I use either Rotella T synth or RP oil in my Yamaha FZ1 (2008 model), and have logged 8k trouble free miles so far.
In over 45 years of riding I have always used "car oil" and never had a problem. I have used synthetics since they have been available. I get disgusted seeing the old wives' tales about motorcycle oils repeated over and over. Use the proper weight and change it and the filter regularly.
not all cars have separate sumps for their transmission. in most subarus the transmission shares the engine oil. it seems automotive oil will work, but that doesn't mean that it's the best tool for the job. there are specially formulated motorcycle oils for a reason.
All right. You fellows need to calm down. You're getting nowhere. This information was for helping those who do not know, and if they were confused before imagine what they are thinking now? You just made this website useless.
So all you reading this argument, just use your best judgment and good luck. You'll need it after reading this message board. --TC
Its all confusing Can you use auto synthetic in a motorcycle or not?
I find it quite interesting to see that you recommend automotive oil. It makes me wonder if you are aware that the api changed the performance standards in '96 which causes for lower zinc and phosphorus which protects the wear of mc also that they have friction modifiers which can cause wet clutch slippage. this article certainly is not by a mechanic.
Do the research on oil and you will see that synthetic is far superior to conventional oil in every way. It's all I use in my motorcycles and cars and I tend to use all the available horsepower. No wet clutch problems, ever. There is nothing wrong with modern regular oil and it will work well in all vehicles, *but*, synthetic will last longer, create less sludge, stand up to heat better and reduce wear. It's just better.--John
Kilroy, I do not accept your "facts" because in 22 years. of riding all my bikes have had wet clutches and car oil was always used, typically Mobil 1 and Rotella. Even my dirt bikes which take significant clutch abuse have never slipped. Enough with consumers paying rip-off prices for "motorcycle" oil.
If you use semi synthetic oil, might as well send your extra expense to the relief center for the Rich People Foundation. All you are doing is throwing your money away. Amzoil is a great product as Mobil1. Shell Rotella Synthetic is great too. At one time or another, I have used these three brands and have never had any trouble with my bikes 38 years. to be exact. All my cars and truck run on Mobil 1.. Why?? Because, I can run to Wal Mart and buy it there... Amzoil is purchased through a dealer or distributor... Shell is much cheaper but it's still great oil..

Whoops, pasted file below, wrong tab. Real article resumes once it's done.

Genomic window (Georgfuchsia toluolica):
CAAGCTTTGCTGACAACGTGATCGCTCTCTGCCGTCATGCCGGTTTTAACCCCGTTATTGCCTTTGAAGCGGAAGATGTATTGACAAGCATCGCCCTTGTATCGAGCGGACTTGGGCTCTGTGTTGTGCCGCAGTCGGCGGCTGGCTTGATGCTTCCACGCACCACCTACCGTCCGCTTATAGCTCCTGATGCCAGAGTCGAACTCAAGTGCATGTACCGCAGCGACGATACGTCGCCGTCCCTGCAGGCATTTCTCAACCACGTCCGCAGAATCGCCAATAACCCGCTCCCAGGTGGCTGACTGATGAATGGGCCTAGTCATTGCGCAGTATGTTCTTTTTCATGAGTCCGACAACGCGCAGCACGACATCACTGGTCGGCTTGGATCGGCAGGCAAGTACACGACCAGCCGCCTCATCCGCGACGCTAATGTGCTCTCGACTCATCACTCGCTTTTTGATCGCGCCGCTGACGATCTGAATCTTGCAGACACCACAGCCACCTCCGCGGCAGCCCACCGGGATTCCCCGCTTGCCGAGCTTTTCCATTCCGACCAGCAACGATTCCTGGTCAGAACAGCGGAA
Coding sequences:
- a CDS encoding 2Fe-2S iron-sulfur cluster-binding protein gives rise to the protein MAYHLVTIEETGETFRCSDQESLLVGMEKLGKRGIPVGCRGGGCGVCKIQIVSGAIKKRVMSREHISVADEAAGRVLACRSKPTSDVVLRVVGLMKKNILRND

Automotive oils have friction modifiers that can cause wet clutches in motorcycle engines to burn up quickly. I have changed a few hundred because of unknowing owners. At a cost of $300 to $1100 per clutch, it isn't cheap.
So save yourself the money and quit paying a mechanic. Motorcycle oil isn't much more than auto oils, plus most motorcycles hold less oil than cars. Don't for get to change the filter.
I'd listen to Kilroy. The one thing that most people don't notice is that even though cars and motorcycles share the same engine design, there is a fundamental difference. Motorcycles share their oil with the transmission while cars have separate sumps for the transmission. Adding friction modifiers to your engine may sound fine but it has an adverse affect on your clutch. It's just the place where you really don't want any slip.
Also I've used Motul Synthetic in my V-Strom and rode it across Canada and back. The Synthetic is made for motorcycles and it ran fine. It even seemed to have cured the notchy transmissions that Suzuki's seem to have.
So does this still apply about car oils vs. motorcylce oils if your bike says 4 stroke engine?
I use synthetic auto Oils in many bikes for years.
Synthetic is the way to go!
Most bikes only say 10w40.
Just worry with that.
And many of my friends do the same.
I even remember a website where a guy said he used mobile one on a cbr900 for 200.000 miles with no problems whatsoever!
Wet clutches ... what's next the buggy man?
Kilroy -- you state - "it is not recommended to use full synthetics in motorcycles semi-synthetics maybe but not full." I question this simply because if you go to a circuit, you will easily see all the racers using the full synthetic oils. Being 52yrs old now and racing street and dirt along with owning my fair share of street motorcycles, I will say using Rotella oils are the best overall.
OK so something I would like to know where did you get your info consering the compatibility of car oils vs. motorcycle oils. Also are you referring to motorcycles with wet clutches, or motorcycles with separate transmisions? If its the former you most likely have damned people to an early clutch replacment, as the blended oils that are used in cars will make them slip. also it is not recommended to use full synthetics in motorcycles semi-synthetics maybe but not full. Now if it was not important to run a specific oil type in a bike why then do many of today's oil brands offer motorcycle oils? with over 15 years of service work on bikes I have seen first hand what can come from using the wrong oils in a bike. There are many oils out there you can run but please stick with one that states its blended for motorcycles.
The oil companies and there salesmen will always say its safe to run there brand when asked, but when it comes to damage due to running their car oil in a motorcycle they are quick to piont out that its not designed to run in a motorcycle!
Post your comments